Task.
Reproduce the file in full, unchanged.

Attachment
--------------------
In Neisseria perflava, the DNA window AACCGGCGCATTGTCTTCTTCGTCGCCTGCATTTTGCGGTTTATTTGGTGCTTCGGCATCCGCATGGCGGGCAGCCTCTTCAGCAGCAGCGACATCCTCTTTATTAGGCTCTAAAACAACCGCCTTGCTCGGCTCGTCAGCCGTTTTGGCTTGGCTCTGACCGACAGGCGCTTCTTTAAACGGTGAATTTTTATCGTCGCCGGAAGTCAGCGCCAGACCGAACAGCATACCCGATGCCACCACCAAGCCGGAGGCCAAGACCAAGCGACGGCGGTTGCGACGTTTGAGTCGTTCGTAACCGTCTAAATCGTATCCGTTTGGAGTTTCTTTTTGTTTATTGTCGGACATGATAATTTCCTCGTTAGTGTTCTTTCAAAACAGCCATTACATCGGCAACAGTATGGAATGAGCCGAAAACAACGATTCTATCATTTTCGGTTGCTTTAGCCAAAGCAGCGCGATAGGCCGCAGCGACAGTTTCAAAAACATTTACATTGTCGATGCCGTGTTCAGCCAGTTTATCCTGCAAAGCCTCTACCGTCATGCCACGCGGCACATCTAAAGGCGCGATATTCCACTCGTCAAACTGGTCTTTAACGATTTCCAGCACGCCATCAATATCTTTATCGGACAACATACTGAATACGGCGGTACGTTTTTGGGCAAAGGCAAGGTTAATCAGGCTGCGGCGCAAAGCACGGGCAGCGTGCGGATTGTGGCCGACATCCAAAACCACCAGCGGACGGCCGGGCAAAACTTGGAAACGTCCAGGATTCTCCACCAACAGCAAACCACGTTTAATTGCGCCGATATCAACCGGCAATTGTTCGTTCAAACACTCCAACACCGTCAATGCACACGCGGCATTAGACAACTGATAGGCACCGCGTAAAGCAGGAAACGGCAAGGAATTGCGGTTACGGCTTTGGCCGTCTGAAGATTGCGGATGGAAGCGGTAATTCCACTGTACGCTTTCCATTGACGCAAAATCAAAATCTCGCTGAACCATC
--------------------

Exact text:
In Neisseria perflava, the DNA window AACCGGCGCATTGTCTTCTTCGTCGCCTGCATTTTGCGGTTTATTTGGTGCTTCGGCATCCGCATGGCGGGCAGCCTCTTCAGCAGCAGCGACATCCTCTTTATTAGGCTCTAAAACAACCGCCTTGCTCGGCTCGTCAGCCGTTTTGGCTTGGCTCTGACCGACAGGCGCTTCTTTAAACGGTGAATTTTTATCGTCGCCGGAAGTCAGCGCCAGACCGAACAGCATACCCGATGCCACCACCAAGCCGGAGGCCAAGACCAAGCGACGGCGGTTGCGACGTTTGAGTCGTTCGTAACCGTCTAAATCGTATCCGTTTGGAGTTTCTTTTTGTTTATTGTCGGACATGATAATTTCCTCGTTAGTGTTCTTTCAAAACAGCCATTACATCGGCAACAGTATGGAATGAGCCGAAAACAACGATTCTATCATTTTCGGTTGCTTTAGCCAAAGCAGCGCGATAGGCCGCAGCGACAGTTTCAAAAACATTTACATTGTCGATGCCGTGTTCAGCCAGTTTATCCTGCAAAGCCTCTACCGTCATGCCACGCGGCACATCTAAAGGCGCGATATTCCACTCGTCAAACTGGTCTTTAACGATTTCCAGCACGCCATCAATATCTTTATCGGACAACATACTGAATACGGCGGTACGTTTTTGGGCAAAGGCAAGGTTAATCAGGCTGCGGCGCAAAGCACGGGCAGCGTGCGGATTGTGGCCGACATCCAAAACCACCAGCGGACGGCCGGGCAAAACTTGGAAACGTCCAGGATTCTCCACCAACAGCAAACCACGTTTAATTGCGCCGATATCAACCGGCAATTGTTCGTTCAAACACTCCAACACCGTCAATGCACACGCGGCATTAGACAACTGATAGGCACCGCGTAAAGCAGGAAACGGCAAGGAATTGCGGTTACGGCTTTGGCCGTCTGAAGATTGCGGATGGAAGCGGTAATTCCACTGTACGCTTTCCATTGACGCAAAATCAAAATCTCGCTGAACCATC